Morpurgo de Nilma Tomb
I request to be buried according to the Mosaic rite, with no pomp nor flowers, and in Trieste’s Jewish cemetery, in the family tomb I already purchased and in the place and in the way I already mentioned to my loved ones, and should some difficulty arise, I’d rather have another lot bought for me, and in time, may God want it far away, for my beloved spouse Emma.
Three-hundred florins will be bequeathed to my dear cousin Antonio Marco Morpurgo from Gorizia in order for him to provide maintenance to the tombs of my family in Gorizia’s cemetery, and to put a modest plaque to remember me as a son of Gorizia, and that in that Jewish cemetery in Gorizia, as I did for my siblings who died away from the homeland.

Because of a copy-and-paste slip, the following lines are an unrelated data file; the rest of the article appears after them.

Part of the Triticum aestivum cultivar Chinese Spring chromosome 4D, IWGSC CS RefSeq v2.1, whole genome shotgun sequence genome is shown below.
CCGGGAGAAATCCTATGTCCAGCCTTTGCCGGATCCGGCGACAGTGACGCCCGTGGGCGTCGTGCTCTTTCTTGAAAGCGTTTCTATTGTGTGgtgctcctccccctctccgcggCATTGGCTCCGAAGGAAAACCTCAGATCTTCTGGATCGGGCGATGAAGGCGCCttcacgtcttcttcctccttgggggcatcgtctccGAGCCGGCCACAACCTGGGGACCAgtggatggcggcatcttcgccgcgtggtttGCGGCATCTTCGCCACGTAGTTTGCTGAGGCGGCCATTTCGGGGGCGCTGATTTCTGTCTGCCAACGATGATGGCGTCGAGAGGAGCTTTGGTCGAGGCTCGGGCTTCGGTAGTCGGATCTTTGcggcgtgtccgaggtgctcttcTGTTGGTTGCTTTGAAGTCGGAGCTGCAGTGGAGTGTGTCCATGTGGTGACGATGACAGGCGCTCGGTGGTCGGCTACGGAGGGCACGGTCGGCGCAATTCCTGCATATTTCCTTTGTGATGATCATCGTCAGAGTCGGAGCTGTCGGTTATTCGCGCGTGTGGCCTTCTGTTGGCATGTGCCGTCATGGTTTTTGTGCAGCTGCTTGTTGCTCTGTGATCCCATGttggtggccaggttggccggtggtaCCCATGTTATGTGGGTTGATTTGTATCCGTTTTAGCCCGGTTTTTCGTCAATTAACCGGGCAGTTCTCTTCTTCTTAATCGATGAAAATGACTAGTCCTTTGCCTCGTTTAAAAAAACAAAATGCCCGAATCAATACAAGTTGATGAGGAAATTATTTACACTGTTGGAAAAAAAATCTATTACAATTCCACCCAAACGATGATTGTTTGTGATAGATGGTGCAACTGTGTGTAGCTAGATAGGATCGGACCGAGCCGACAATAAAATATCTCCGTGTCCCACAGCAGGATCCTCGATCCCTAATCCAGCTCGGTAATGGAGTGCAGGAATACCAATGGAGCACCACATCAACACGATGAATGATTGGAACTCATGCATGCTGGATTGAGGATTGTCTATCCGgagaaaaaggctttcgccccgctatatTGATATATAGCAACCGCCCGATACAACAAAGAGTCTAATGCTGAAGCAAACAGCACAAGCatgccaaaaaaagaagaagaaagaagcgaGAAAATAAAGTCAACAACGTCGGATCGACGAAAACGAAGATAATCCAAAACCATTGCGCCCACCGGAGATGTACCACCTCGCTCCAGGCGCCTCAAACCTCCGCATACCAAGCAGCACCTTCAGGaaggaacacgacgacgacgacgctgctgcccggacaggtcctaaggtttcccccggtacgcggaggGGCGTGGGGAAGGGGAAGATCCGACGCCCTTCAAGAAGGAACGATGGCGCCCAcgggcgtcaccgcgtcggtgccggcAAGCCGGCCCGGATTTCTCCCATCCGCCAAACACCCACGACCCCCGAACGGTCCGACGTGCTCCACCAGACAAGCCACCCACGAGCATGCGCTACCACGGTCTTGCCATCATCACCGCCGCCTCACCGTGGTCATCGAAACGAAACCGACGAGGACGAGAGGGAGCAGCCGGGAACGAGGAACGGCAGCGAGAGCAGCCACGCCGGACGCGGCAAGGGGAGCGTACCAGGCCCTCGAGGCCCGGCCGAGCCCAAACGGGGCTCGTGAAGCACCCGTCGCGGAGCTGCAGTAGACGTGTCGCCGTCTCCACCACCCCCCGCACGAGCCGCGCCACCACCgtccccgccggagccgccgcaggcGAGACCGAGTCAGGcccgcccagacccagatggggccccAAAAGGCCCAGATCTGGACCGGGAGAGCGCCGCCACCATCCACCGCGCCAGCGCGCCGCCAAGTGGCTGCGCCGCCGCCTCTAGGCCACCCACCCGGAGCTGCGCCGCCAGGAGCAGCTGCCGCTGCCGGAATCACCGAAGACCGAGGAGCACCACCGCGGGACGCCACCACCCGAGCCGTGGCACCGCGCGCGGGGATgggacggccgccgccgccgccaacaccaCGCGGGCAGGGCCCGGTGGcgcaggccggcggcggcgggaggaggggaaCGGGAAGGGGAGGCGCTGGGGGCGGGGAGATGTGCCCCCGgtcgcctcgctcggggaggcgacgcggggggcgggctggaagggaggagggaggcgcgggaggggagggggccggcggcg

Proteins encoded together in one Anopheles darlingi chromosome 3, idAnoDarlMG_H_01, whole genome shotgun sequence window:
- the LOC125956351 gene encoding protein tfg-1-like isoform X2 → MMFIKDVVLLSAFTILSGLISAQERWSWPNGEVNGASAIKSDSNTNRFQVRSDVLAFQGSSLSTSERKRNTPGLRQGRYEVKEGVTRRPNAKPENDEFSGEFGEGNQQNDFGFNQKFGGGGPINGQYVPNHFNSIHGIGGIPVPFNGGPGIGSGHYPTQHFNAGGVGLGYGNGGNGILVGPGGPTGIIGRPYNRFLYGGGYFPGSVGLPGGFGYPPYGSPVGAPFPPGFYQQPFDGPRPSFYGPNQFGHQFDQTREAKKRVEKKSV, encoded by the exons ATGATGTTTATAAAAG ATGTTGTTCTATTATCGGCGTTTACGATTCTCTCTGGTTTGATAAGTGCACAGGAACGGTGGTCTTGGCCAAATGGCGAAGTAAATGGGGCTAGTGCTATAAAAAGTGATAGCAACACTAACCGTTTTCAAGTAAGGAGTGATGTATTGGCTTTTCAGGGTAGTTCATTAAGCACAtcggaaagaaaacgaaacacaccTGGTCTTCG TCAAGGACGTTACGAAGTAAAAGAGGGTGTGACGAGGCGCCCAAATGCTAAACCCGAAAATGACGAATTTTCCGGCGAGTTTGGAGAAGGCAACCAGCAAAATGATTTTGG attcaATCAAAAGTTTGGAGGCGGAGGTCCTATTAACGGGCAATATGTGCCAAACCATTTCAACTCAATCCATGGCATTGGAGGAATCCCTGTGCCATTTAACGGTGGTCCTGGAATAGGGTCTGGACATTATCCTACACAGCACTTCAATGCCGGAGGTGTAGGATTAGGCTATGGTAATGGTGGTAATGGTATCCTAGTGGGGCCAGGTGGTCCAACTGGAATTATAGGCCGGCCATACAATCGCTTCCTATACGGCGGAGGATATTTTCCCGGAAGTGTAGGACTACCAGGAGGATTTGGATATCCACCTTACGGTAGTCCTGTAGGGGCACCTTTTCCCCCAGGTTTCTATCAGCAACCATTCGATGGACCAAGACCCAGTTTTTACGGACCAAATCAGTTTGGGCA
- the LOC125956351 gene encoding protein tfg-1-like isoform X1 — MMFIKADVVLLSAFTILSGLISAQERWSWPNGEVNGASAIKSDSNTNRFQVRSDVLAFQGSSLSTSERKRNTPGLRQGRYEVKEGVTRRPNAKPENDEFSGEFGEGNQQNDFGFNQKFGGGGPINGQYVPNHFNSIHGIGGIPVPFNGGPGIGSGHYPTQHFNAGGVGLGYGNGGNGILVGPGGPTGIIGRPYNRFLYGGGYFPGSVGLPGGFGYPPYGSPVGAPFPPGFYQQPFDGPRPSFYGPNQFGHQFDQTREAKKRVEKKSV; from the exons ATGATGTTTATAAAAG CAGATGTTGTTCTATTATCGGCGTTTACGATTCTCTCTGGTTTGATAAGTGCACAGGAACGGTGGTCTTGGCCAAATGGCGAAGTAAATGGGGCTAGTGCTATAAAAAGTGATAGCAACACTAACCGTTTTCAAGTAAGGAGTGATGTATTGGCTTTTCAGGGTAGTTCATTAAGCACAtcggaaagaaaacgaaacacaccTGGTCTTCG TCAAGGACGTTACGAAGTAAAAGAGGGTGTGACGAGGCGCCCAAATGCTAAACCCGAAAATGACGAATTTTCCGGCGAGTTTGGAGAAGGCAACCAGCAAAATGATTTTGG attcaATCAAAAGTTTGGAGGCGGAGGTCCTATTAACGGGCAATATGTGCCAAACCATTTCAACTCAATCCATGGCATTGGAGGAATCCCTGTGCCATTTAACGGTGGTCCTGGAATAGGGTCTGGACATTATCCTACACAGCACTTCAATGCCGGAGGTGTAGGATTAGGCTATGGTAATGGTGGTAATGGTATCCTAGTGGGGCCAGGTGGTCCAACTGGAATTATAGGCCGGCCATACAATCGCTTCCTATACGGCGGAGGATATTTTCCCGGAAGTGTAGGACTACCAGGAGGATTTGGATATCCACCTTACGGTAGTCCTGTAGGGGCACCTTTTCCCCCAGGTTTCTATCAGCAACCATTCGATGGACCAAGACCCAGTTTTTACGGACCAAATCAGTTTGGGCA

[Extract from Carlo Marco Morpurgo de Nilma’s testament, CMSA, Fondo Morpurgo de Nilma, b. 1, f. 5]
The Morpurgo de Nilma’s tomb holds the burials of eight members of this lineage, born between Gorizia and Egypt. Its fortunes began in the second half of the Nineteenth century, thanks to Carlo Marco, a very successful entrepreneur and banker.
Initially it was an enclosure with multiple individual tombs, but between 1924 and 1925 Mario Morpurgo de Nilma, son of Carlo Marco’s brother, entrusted architect Umberto Nordio to build this imposing neoclassical tempietto.
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